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post #9 of 13 (permalink) Old 03-18-2017, 07:23 PM Thread Starter
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Got this on sale for $65 delivered:

That's pretty nifty...who makes it?
Some of my bikes, I can press down on the rear with two fingers and the front comes right up.
Not the FJR.
I wasnt that comfortable with raising the front end by the headers alone so I put big lead bricks on the back seat to counterbalance much of the weight on the front and then force needed on the headers was just a few lbs. Then I decided to use a few more lead bricks and the front was in the air so I put the board and hydrolic jack under the headers just for insurance.
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post #10 of 13 (permalink) Old 03-18-2017, 07:33 PM Thread Starter
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Ball bearings do not require massive quantities of grease. They only need to remain "wetted" by the grease. Before loosening any bolts test the wheel for free play in bearings. If none then the bearings do not need attention. If any slack is noticed then bearings must be replaced.

On reassembly a dab of grease is useful on the wheel spacers to minimize wear on the outer dust seals.

Loosen the 6mm pinch bolts on nut side before loosening the 22mm nut. On assembly the hex socket end of axle needs to be held when tightening the 22mm nut (the 22mm nut clamps the wheel bearings to the axle.) Only then should the 6mm pinch bolts be tightened. Observe tightening one of the pair loosens the other. Don't over tighten.

Use a 4mm hex key to remove the ABS sensor from backing plate.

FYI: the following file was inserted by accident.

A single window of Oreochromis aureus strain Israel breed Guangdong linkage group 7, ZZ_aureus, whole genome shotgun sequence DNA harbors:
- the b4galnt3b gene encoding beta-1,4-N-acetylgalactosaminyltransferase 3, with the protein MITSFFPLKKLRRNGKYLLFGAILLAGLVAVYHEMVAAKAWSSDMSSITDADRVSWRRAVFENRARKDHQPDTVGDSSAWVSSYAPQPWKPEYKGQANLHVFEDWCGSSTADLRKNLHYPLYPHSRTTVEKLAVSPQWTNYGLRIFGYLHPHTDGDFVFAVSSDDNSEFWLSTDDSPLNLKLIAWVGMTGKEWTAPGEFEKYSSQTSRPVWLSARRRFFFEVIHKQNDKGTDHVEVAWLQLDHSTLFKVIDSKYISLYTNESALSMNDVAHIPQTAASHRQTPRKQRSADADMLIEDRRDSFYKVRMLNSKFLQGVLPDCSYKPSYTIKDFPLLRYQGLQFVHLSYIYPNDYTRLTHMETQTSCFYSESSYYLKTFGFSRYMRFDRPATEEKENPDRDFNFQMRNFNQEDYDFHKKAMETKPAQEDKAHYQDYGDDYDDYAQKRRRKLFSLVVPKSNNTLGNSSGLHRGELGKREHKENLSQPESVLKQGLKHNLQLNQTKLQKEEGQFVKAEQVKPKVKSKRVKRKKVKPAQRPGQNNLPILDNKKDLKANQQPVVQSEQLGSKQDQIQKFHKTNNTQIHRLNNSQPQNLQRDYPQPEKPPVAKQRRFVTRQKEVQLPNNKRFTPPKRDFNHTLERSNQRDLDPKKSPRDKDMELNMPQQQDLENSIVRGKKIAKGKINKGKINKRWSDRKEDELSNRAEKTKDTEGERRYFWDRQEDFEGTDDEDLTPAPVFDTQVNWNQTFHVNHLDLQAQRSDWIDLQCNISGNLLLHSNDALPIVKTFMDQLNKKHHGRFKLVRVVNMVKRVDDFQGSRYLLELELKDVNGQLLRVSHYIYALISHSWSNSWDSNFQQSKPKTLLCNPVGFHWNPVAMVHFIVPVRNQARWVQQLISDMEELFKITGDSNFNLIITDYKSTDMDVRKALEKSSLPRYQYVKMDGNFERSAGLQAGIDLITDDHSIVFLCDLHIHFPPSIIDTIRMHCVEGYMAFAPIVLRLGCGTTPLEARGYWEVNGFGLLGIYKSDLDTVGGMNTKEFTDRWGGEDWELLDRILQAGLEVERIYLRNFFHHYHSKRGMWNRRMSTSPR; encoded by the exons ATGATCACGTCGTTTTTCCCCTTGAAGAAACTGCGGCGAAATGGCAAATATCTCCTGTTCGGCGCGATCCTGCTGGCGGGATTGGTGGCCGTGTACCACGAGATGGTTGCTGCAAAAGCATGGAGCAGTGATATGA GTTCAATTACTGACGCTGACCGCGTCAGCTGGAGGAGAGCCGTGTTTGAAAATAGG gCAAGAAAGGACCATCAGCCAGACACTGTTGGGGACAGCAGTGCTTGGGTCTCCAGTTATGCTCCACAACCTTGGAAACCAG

Place a rag over the caliper when removing from disc (and installing) to prevent scratching of wheel. Especially noticeable on black rims. No block needed between caliper pads. However sometimes its almost impossible to put the caliper back over the disc but for the pads moving around. If this happens fold a piece of paper in half and place in the caliper between the pads. Then spread the open end of paper and insert disc using the paper as a guide to keep the pads separated while disc enters caliper. Remove paper.

I am not at all comfortable lifting the bike, even just a little, from the exhaust headers.
You are right about the bearings. In days of yore they were not sealed very well against the elements so the grease packing was one way to keep water out. The bearing came right out and we washed them, blow dried them, and repacked them using a packing tool or our hands and palms.... Now we have two good seals. I was ready, thanks to the youtubes, for unequal torqued 6 mm pinch bolts. And that is what I found. So I used my torque wrench carefully, sneeking up on each pair till they were torqued properly. The guy in the youtube who said torquing one will effect the other is right.

Anyone have a touch up paint they reccommend for the wheels?